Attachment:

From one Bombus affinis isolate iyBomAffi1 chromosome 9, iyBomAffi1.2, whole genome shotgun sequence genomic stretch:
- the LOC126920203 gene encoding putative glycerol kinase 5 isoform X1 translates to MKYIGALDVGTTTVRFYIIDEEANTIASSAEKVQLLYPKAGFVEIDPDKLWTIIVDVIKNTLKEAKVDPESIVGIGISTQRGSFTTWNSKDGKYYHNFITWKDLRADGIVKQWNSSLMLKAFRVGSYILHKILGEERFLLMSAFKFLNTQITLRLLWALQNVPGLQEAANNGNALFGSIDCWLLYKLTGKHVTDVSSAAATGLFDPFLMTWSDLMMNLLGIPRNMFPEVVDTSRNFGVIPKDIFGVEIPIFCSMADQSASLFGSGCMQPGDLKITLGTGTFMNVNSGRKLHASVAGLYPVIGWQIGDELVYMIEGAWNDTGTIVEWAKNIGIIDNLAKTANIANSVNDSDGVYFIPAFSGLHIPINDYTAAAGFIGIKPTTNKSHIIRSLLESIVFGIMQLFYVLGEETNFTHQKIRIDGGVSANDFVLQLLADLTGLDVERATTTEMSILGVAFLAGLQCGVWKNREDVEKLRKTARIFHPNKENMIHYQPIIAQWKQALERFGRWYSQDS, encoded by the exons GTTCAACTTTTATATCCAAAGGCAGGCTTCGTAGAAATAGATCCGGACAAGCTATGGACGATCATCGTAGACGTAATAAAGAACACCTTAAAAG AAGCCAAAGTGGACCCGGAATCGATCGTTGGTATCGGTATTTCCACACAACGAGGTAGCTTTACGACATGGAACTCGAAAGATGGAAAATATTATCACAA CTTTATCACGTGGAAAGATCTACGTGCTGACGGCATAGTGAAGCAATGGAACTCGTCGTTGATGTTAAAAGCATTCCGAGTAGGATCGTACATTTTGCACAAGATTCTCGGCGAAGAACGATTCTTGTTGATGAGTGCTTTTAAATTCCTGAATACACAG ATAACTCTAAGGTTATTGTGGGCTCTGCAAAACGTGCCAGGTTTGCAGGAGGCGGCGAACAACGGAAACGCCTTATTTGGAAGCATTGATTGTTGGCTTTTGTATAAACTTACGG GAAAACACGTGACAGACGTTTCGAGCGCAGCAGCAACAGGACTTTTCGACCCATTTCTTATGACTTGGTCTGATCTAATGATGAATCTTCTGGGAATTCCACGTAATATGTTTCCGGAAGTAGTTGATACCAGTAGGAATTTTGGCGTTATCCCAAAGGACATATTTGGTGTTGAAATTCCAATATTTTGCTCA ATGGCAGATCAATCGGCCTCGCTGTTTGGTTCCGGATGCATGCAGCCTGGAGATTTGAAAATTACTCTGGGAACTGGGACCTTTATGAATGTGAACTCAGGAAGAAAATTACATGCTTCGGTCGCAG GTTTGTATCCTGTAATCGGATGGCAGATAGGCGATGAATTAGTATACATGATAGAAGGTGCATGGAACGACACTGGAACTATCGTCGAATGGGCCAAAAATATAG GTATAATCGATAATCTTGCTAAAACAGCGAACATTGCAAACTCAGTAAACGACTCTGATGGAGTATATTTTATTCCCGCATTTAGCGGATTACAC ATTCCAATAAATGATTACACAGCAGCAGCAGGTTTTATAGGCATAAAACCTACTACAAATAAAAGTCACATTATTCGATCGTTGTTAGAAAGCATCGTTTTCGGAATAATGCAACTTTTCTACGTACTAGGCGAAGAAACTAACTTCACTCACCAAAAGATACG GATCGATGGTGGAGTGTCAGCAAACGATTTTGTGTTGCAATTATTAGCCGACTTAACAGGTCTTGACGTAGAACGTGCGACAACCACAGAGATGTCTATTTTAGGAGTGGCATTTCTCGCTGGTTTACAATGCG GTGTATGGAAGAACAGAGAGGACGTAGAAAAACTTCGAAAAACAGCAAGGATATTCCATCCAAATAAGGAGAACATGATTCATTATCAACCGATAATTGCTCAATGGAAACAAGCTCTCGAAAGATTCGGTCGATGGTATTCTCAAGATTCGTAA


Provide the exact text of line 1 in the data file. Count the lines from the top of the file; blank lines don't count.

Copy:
From one Bombus affinis isolate iyBomAffi1 chromosome 9, iyBomAffi1.2, whole genome shotgun sequence genomic stretch: